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women's empowerment

Inclusive transport will be critical to women’s empowerment—and to development as a whole

Nato Kurshitashvili's picture
Also available in: Español
Also available in:  Español | العربية
Photo: WRI Brasil Cidades Sustentáveis/Flickr
Does separating women on public transport tackle the wider problem of sexual harassment and assault, or does it merely move the problem around? How can governments combat sexual harassment on public transport without segregating transport by gender? Does the employment of women in the sector contribute to designing better solutions to improve women’s personal security in public transport and enhance their mobility? Experts on both sides of the issue debated these and other questions at a recent event on “Women as Transport Users and Transport Services Providers – What Works and What Doesn’t” hosted by the World Bank’s transport team. Data reveals that while a significant share of women all over the world experience sexual harassment on public transport, often in pandemic proportions, the majority of cases goes unreported.
 
The session was conceived to explore development implications of women-only transport; highlight why laws matter for women in the transport sector; and better prepare World Bank staff to discuss these two topics with their respective clients.
 
The women-only transport concept regularly catches the media’s attention and has been debated before. Those who favor providing women with the option of gender segregated transport say it provides much-needed safety for women and facilitates their access to income-earning opportunities and various services. Those against segregation say it further reinforces gender inequalities and entrenches sexist attitudes.

Women in rural roads: recommendations for a second generation of interventions

Karla Dominguez Gonzalez's picture
Photo: Guillermo Barrios del Valle/Flickr
In the Andean mountain range in the province of Arequipa, women can be found working on rural road maintenance projects.

Meanwhile, back in the capital, members of Peru’s local and national government, as well as representatives from the World Bank and the Inter-American Development Bank, gathered in Lima at the “Experiences of Women in Rural Roads” conference to discuss the role of women in the transport sector.

The event highlighted women’s participation in rural road construction and maintenance as a significant step toward gender equality: it gave participants a chance to discuss the impact of these projects, share lessons learned, and inform a Gender Action Plan for the ongoing Support to the Subnational Transport Program. Indigenous women from rural communities in in Arequipa, Junín, Huánuco, and the Amazon attended the event and emphasized the importance of these projects in the development of their communities and the role of these employment opportunities in their own lives, their self-esteem, and their aspirations for a better future.

Since 2001, the World Bank Group (WBG) and the Peruvian government have worked together to promote women’s participation in rural transport projects, expanding employment opportunities for women in rural areas. The Peru Decentralized Rural Transport Project has seen the female participation in rural road maintenance microenterprises reach almost 30%.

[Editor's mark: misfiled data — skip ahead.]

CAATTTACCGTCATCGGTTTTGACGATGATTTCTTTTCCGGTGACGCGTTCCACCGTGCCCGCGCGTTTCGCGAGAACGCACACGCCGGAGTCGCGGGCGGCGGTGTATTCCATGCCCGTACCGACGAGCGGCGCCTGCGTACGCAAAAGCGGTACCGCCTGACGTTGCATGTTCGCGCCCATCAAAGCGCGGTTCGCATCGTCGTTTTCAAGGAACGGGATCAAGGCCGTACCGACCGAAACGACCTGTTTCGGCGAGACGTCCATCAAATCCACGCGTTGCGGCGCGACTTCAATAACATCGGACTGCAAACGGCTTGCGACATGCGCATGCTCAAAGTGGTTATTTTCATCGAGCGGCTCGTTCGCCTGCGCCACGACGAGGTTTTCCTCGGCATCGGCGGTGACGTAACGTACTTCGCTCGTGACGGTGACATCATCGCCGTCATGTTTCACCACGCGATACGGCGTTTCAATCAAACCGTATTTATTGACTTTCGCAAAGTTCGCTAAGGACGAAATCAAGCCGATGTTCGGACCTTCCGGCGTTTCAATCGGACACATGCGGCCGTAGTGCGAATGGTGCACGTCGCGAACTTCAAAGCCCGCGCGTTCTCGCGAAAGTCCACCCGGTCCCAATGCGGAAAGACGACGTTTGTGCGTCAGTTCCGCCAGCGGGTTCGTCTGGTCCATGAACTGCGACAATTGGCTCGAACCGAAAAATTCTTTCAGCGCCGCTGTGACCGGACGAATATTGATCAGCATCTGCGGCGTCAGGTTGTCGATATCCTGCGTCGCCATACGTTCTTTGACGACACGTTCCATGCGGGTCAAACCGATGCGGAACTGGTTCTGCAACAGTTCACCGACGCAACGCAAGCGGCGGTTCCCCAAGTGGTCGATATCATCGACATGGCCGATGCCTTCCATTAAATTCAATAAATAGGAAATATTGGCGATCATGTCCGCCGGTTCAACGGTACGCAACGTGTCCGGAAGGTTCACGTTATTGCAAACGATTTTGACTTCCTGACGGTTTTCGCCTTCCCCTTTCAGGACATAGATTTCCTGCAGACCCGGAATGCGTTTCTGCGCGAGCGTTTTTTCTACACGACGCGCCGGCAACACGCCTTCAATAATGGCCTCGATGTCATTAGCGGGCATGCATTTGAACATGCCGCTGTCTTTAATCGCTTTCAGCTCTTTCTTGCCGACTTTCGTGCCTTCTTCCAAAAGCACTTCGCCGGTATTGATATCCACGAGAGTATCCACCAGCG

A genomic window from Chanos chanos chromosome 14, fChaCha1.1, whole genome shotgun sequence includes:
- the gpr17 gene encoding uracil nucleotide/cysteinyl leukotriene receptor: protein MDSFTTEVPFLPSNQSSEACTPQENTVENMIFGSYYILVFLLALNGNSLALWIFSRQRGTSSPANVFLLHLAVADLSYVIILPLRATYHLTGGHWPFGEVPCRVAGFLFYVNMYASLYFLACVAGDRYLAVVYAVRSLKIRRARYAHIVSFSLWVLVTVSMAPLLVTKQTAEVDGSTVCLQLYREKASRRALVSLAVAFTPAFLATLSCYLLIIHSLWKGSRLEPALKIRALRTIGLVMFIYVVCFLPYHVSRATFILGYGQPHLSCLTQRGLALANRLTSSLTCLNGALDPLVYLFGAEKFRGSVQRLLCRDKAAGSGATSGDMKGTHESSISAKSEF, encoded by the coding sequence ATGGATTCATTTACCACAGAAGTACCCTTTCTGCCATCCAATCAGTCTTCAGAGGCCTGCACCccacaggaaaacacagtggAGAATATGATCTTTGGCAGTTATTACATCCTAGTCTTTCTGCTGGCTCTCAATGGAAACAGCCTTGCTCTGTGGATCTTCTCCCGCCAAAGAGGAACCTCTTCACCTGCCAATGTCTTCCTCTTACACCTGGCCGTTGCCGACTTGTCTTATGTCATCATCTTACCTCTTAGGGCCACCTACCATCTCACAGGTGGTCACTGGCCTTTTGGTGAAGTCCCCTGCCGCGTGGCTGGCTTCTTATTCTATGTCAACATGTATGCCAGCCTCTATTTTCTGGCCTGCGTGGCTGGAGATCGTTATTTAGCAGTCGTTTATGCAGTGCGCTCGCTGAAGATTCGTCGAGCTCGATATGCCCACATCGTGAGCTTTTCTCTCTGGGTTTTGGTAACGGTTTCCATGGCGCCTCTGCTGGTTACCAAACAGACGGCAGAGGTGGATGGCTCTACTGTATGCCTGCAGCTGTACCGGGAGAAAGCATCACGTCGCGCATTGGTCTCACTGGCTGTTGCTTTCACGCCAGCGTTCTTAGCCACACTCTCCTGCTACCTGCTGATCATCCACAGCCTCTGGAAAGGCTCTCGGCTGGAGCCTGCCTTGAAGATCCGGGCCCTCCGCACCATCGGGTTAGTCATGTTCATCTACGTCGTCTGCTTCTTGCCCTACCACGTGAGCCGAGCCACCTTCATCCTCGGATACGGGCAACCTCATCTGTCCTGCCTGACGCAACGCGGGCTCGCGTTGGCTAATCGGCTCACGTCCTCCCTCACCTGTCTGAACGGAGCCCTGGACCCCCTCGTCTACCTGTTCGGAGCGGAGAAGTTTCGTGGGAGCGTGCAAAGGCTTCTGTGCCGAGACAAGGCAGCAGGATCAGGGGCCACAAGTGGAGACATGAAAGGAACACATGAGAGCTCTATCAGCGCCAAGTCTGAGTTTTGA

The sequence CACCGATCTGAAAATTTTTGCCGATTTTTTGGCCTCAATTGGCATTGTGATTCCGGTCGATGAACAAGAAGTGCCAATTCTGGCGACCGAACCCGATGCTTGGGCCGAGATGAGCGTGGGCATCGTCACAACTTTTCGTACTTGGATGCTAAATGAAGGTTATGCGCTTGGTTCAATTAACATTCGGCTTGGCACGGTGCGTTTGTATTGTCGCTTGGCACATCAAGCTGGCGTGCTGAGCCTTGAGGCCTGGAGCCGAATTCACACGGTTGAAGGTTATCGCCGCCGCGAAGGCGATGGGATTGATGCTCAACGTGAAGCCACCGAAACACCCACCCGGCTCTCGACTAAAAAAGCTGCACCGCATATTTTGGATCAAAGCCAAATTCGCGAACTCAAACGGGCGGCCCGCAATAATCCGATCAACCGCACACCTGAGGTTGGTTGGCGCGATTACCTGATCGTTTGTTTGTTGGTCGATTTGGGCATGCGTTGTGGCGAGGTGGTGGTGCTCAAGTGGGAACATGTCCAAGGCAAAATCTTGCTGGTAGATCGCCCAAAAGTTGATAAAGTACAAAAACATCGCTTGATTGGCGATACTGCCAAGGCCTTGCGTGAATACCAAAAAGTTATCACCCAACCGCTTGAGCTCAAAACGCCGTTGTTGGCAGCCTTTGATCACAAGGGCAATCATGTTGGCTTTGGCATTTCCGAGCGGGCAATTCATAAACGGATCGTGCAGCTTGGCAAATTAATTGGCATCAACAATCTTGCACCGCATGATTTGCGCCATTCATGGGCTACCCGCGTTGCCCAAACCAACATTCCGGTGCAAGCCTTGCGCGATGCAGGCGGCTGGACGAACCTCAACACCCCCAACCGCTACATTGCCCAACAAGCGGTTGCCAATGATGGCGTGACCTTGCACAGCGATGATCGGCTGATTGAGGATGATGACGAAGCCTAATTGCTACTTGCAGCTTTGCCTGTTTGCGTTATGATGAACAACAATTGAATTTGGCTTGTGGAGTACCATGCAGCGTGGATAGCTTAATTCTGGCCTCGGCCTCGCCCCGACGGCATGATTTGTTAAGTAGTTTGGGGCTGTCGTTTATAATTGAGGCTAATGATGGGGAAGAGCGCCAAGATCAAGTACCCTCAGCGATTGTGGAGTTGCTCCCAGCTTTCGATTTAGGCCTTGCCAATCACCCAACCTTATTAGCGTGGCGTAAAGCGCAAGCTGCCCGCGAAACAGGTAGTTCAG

There are many positive effects of women’s participation in these projects.

Transport is not gender-neutral

Karla Gonzalez Carvajal's picture

Transport is not gender-neutral. This was the key message that came out of a high-level gender discussion co-hosted by the World Bank and the World Resources Institute during the recent Transforming Transportation 2018 conference, which was held in Washington DC between January 11-12, 2018. This was the first time in the 15-year history of this annual event that a plenary session looked specifically at the gender dimensions of transport.
 
Women represent the largest share of public transport users around the world, yet they face many barriers that limit their mobility. The numbers speak for themselves. Some 80% of women are afraid of being harassed in public spaces. In developing countries, safety concerns and limited access to transport reducing the probability of women participating in the labor market by 16.5%, with serious consequences on the economy: the global GDP could grow by an additional $5.8 trillion if the gender gap in male and female labor force participation is decreased by 25% by 2025 (International Labour Organization). Women and men have different mobility needs and patterns, yet transport policies for most countries remain unrelentingly gender-blind.
 
Female participation in the transport sector—as operators, drivers, engineers, and leaders—remains low. According to Harvard Business Review, “women make up 20% of engineering graduates, but nearly 40% of them either quit or never enter the profession.” As a result, the transport industry remains heavily male-dominated, which only makes it harder for women service users to make themselves heard, and limits incentives for the sector to become more inclusive.
 
The gender plenary at Transforming Transportation brought together five women and two men on the panel to discuss these issues and highlight practical solutions used in their work to ensure inclusive transport.